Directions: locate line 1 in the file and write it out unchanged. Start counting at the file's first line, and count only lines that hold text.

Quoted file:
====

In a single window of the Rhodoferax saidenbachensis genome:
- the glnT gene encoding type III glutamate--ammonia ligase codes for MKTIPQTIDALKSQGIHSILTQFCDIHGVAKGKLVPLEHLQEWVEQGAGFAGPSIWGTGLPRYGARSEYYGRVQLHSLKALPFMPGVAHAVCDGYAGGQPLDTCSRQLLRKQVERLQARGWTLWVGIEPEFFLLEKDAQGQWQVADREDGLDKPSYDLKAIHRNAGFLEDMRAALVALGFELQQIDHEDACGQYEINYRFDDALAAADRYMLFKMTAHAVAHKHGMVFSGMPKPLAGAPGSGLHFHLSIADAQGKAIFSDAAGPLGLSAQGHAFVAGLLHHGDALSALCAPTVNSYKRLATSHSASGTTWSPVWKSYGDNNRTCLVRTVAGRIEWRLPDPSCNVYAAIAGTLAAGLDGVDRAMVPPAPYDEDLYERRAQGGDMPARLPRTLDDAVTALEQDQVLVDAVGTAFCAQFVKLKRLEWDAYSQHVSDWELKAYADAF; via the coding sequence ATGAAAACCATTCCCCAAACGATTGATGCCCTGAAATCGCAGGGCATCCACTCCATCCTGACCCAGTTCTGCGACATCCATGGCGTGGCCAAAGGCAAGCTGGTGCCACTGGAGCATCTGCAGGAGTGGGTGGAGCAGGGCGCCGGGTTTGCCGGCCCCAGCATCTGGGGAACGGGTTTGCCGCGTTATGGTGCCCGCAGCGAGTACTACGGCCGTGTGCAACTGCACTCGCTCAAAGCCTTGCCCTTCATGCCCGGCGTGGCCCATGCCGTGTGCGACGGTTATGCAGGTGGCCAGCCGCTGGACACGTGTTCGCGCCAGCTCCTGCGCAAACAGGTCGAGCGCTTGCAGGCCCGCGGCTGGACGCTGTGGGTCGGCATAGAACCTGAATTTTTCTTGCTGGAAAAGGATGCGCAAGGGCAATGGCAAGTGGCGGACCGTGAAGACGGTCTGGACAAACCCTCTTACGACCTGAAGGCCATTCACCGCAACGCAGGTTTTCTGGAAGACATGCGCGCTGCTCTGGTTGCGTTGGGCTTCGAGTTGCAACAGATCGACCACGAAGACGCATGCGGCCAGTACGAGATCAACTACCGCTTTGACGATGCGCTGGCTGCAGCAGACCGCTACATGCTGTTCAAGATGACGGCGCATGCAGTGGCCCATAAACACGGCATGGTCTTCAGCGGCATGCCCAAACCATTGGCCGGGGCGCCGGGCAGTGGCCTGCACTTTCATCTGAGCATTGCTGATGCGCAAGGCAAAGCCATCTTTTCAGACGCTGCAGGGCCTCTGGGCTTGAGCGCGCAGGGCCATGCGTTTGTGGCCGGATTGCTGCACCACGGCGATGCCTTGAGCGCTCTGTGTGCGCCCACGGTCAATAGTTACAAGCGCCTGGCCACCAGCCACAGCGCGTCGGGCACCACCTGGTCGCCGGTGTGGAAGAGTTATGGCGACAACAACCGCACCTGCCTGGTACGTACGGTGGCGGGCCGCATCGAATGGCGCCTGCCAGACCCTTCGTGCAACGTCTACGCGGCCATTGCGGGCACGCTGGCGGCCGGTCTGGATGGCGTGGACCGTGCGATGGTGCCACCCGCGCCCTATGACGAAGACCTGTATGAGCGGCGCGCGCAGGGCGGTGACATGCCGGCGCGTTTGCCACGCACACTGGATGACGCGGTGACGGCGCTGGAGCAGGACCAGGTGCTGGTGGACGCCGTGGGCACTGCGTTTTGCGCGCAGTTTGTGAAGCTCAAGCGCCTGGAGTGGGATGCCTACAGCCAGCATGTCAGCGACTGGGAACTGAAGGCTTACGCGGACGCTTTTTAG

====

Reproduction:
In a single window of the Rhodoferax saidenbachensis genome: